Broadcom Limited has announced that it has obtained $100 billion via committed financing agreements to finance its proposed acquisition of rival company Qualcomm.
As part of its bid to take over Qualcomm, Broadcom has also launched a campaign with Qualcomm shareholders to replace Qualcomm's board. It nominated alternative candidates, many of whom had ties to Broadcom's private equity backer Silver Lake Partners or tech companies that Broadcom had previously acquired.
For several months now, Broadcom has been attempting to acquire Qualcomm.More news: Magic Leap unveils partnership with National Basketball Association for mixed reality app
Broadcom said it would withdraw its offer if it was not accepted by Qualcomm's executives or unless its six nominees were elected at the shareholder meeting.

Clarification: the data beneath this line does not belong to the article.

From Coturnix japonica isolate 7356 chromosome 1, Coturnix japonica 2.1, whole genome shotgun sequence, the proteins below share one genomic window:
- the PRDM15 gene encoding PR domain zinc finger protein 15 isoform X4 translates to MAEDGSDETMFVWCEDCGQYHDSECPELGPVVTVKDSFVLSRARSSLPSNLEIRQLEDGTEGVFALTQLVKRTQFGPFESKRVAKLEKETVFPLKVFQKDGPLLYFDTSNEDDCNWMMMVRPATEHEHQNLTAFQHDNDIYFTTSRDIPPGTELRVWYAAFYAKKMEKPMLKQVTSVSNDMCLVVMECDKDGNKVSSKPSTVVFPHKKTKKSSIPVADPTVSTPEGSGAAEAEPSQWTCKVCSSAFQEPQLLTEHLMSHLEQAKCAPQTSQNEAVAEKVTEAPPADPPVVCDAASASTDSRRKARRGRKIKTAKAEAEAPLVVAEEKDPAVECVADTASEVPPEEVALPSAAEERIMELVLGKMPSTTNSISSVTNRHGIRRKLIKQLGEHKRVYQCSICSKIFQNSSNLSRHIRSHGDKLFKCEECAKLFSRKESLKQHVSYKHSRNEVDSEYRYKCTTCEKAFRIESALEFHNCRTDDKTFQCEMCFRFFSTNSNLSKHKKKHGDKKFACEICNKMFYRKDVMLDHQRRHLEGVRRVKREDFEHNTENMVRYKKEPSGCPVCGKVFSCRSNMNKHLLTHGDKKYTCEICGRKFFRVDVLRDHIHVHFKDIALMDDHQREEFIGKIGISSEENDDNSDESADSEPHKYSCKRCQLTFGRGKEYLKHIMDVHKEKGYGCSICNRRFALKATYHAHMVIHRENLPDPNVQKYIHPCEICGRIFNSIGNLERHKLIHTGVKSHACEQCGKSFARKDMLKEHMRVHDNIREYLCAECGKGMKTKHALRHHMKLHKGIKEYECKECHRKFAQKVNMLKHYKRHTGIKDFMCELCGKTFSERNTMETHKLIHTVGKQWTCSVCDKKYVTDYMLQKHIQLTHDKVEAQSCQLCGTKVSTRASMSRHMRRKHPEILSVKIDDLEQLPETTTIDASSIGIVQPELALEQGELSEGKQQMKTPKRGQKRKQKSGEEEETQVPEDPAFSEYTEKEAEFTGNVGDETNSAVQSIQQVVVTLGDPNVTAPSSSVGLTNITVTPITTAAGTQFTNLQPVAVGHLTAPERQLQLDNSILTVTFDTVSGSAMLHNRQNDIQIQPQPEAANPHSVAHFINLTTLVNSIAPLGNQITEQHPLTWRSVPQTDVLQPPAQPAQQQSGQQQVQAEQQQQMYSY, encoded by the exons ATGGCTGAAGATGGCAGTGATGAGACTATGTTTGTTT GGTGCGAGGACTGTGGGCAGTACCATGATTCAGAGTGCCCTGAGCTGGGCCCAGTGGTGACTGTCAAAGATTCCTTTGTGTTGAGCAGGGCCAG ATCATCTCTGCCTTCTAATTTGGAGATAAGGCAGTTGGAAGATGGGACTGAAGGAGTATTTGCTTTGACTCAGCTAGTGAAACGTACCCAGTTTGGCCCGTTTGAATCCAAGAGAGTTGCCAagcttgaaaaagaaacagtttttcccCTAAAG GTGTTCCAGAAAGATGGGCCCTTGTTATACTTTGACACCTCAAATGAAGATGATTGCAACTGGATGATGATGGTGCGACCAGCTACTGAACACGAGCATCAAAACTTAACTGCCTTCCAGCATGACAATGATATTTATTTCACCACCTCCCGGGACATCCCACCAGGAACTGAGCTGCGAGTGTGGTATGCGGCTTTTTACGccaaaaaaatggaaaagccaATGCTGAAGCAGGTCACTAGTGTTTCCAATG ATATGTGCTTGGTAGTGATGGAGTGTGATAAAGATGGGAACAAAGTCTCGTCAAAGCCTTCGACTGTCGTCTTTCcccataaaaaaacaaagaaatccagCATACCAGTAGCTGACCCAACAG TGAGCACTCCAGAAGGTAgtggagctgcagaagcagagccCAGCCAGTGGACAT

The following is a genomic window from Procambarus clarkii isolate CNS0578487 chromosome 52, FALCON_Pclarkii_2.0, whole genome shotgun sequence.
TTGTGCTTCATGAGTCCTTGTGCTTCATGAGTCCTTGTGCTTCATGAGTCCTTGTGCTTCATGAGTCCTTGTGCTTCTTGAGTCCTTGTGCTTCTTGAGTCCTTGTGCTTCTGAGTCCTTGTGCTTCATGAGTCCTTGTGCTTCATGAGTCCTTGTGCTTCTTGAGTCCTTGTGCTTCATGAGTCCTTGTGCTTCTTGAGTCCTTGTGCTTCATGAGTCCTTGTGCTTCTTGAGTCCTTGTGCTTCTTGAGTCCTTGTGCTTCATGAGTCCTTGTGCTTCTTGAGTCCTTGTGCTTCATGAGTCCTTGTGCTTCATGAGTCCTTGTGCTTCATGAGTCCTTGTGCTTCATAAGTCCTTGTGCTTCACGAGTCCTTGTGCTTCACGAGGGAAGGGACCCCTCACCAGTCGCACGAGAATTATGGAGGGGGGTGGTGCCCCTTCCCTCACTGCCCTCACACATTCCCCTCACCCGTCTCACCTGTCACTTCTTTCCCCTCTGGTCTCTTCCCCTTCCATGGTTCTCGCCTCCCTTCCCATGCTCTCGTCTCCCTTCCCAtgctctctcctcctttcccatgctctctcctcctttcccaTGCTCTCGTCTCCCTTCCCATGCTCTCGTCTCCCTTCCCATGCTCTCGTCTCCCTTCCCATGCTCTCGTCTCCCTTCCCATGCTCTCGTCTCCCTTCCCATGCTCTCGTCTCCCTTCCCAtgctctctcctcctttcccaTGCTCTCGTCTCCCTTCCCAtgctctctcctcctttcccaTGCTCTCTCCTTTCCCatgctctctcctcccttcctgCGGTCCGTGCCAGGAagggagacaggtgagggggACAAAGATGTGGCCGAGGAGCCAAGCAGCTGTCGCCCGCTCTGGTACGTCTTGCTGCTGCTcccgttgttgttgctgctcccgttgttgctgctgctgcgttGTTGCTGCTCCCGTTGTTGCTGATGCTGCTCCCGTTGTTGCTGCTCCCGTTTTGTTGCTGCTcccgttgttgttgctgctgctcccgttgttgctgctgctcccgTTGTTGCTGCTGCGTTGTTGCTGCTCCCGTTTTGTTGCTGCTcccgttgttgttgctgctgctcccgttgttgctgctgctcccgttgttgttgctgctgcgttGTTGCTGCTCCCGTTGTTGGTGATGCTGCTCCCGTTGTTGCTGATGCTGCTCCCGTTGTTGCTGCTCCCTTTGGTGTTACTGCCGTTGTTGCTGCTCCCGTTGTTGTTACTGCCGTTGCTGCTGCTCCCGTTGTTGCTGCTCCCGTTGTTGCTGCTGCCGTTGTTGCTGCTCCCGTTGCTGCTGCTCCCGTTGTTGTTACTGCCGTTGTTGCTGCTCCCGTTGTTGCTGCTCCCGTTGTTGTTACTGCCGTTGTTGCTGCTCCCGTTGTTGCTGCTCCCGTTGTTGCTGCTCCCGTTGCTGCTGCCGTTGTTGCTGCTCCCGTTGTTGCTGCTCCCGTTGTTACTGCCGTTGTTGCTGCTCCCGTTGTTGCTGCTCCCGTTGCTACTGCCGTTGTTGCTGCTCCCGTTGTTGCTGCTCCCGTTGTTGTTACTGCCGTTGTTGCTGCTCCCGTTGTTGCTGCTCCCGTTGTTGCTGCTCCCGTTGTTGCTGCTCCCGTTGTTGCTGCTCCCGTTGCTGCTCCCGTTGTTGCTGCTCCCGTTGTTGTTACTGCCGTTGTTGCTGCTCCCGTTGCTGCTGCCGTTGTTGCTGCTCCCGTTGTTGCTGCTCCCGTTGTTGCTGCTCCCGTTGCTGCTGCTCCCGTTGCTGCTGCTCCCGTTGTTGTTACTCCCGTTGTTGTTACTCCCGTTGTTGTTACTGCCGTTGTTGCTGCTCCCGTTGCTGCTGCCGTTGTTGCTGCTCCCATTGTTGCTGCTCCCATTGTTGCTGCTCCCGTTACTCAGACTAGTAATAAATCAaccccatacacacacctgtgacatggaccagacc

Broadcom contends regulatory review can be completed in 12 months and has offered an $8 billion break-up fee should regulators block the deal.
Broadcom CEO Hock Tan told Reuters in an interview last week that Broadcom decided not to offer hell-or-high-water provisions to Qualcomm because it does not view them as a very well defined legal standard. "Reducing the number of nominees we are seeking to a simple majority provides precisely that mechanism".
Reports surfaced Monday saying that Broadcom and Qualcomm officials will meet Wednesday to iron out what could be the final details of Broadcom's proposed acquisition.More news: IEA: US could lead non-OPEC oil production in 2018
Qualcomm and Broadcom did not immediately respond to requests for comment.
Earlier, Broadcom was keen to offer two board positions to Qualcomm including Paul Jacobs in the combined company.
Wall Street reaction to the latest in the Broadcom-Qualcomm saga was muted Tuesday, with Broadcom shares rising 0.6 percent to end the day at $245.86, and Qualcomm edging up just 0.1 percent to close at $65.70 a share.More news: Theresa May Calls on Northern Irish Parties to Make 'Final Push'